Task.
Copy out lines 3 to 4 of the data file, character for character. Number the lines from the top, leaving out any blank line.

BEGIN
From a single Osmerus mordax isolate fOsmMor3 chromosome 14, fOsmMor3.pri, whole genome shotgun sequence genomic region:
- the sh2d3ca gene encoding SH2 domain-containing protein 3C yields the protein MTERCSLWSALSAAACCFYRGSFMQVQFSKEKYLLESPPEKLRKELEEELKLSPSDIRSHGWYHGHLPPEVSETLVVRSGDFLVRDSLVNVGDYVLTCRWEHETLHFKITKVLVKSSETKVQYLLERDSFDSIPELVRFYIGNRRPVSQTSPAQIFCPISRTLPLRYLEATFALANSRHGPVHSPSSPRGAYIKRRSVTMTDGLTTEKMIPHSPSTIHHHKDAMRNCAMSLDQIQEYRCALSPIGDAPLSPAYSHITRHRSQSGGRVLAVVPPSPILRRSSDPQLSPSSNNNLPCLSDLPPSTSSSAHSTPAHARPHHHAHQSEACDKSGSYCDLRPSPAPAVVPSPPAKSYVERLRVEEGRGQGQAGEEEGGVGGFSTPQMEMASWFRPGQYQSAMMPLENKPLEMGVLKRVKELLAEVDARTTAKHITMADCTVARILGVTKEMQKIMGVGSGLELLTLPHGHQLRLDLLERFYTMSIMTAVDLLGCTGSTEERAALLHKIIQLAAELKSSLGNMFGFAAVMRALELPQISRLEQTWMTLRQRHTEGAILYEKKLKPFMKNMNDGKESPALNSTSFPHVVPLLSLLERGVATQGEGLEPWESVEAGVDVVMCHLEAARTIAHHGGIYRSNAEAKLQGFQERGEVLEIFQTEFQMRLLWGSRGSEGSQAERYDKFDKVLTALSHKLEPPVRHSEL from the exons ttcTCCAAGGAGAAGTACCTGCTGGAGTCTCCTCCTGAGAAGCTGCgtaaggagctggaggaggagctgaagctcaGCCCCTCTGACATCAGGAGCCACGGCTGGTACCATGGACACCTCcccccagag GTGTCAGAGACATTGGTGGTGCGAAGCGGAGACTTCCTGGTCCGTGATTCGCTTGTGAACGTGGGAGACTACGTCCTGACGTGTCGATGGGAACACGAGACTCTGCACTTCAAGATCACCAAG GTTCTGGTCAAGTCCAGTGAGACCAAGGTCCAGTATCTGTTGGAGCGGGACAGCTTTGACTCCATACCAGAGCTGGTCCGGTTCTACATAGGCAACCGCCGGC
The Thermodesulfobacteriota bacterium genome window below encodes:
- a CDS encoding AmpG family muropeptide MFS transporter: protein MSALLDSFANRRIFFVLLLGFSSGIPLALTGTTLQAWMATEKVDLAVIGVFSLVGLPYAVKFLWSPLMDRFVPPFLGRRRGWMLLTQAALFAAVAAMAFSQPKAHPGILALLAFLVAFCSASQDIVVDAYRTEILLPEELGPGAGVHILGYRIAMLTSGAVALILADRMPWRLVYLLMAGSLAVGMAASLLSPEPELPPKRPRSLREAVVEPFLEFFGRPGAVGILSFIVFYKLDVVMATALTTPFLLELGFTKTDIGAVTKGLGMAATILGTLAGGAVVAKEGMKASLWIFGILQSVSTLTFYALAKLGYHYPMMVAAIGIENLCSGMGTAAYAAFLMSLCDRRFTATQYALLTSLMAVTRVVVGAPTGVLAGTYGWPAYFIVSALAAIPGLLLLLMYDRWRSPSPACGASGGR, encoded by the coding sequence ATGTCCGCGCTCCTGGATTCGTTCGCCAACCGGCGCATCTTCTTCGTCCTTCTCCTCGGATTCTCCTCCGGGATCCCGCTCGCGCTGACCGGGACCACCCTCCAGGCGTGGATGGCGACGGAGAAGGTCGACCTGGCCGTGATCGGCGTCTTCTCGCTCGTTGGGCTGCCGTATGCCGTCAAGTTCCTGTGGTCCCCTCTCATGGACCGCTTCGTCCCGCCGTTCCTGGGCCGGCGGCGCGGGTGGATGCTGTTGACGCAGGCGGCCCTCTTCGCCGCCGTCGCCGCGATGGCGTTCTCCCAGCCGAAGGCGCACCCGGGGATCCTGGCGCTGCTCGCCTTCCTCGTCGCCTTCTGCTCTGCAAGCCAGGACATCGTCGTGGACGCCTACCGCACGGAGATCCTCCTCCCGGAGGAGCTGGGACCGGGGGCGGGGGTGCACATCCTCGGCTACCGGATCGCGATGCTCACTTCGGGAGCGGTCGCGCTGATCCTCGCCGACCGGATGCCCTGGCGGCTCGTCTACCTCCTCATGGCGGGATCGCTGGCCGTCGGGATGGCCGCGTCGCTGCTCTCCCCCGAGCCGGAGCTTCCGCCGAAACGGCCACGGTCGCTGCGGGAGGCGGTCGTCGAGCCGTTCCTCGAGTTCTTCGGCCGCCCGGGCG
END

The Thermodesulfobacteriota bacterium genome window below encodes:
- a CDS encoding AmpG family muropeptide MFS transporter: protein MSALLDSFANRRIFFVLLLGFSSGIPLALTGTTLQAWMATEKVDLAVIGVFSLVGLPYAVKFLWSPLMDRFVPPFLGRRRGWMLLTQAALFAAVAAMAFSQPKAHPGILALLAFLVAFCSASQDIVVDAYRTEILLPEELGPGAGVHILGYRIAMLTSGAVALILADRMPWRLVYLLMAGSLAVGMAASLLSPEPELPPKRPRSLREAVVEPFLEFFGRPGAVGILSFIVFYKLDVVMATALTTPFLLELGFTKTDIGAVTKGLGMAATILGTLAGGAVVAKEGMKASLWIFGILQSVSTLTFYALAKLGYHYPMMVAAIGIENLCSGMGTAAYAAFLMSLCDRRFTATQYALLTSLMAVTRVVVGAPTGVLAGTYGWPAYFIVSALAAIPGLLLLLMYDRWRSPSPACGASGGR, encoded by the coding sequence ATGTCCGCGCTCCTGGATTCGTTCGCCAACCGGCGCATCTTCTTCGTCCTTCTCCTCGGATTCTCCTCCGGGATCCCGCTCGCGCTGACCGGGACCACCCTCCAGGCGTGGATGGCGACGGAGAAGGTCGACCTGGCCGTGATCGGCGTCTTCTCGCTCGTTGGGCTGCCGTATGCCGTCAAGTTCCTGTGGTCCCCTCTCATGGACCGCTTCGTCCCGCCGTTCCTGGGCCGGCGGCGCGGGTGGATGCTGTTGACGCAGGCGGCCCTCTTCGCCGCCGTCGCCGCGATGGCGTTCTCCCAGCCGAAGGCGCACCCGGGGATCCTGGCGCTGCTCGCCTTCCTCGTCGCCTTCTGCTCTGCAAGCCAGGACATCGTCGTGGACGCCTACCGCACGGAGATCCTCCTCCCGGAGGAGCTGGGACCGGGGGCGGGGGTGCACATCCTCGGCTACCGGATCGCGATGCTCACTTCGGGAGCGGTCGCGCTGATCCTCGCCGACCGGATGCCCTGGCGGCTCGTCTACCTCCTCATGGCGGGATCGCTGGCCGTCGGGATGGCCGCGTCGCTGCTCTCCCCCGAGCCGGAGCTTCCGCCGAAACGGCCACGGTCGCTGCGGGAGGCGGTCGTCGAGCCGTTCCTCGAGTTCTTCGGCCGCCCGGGCG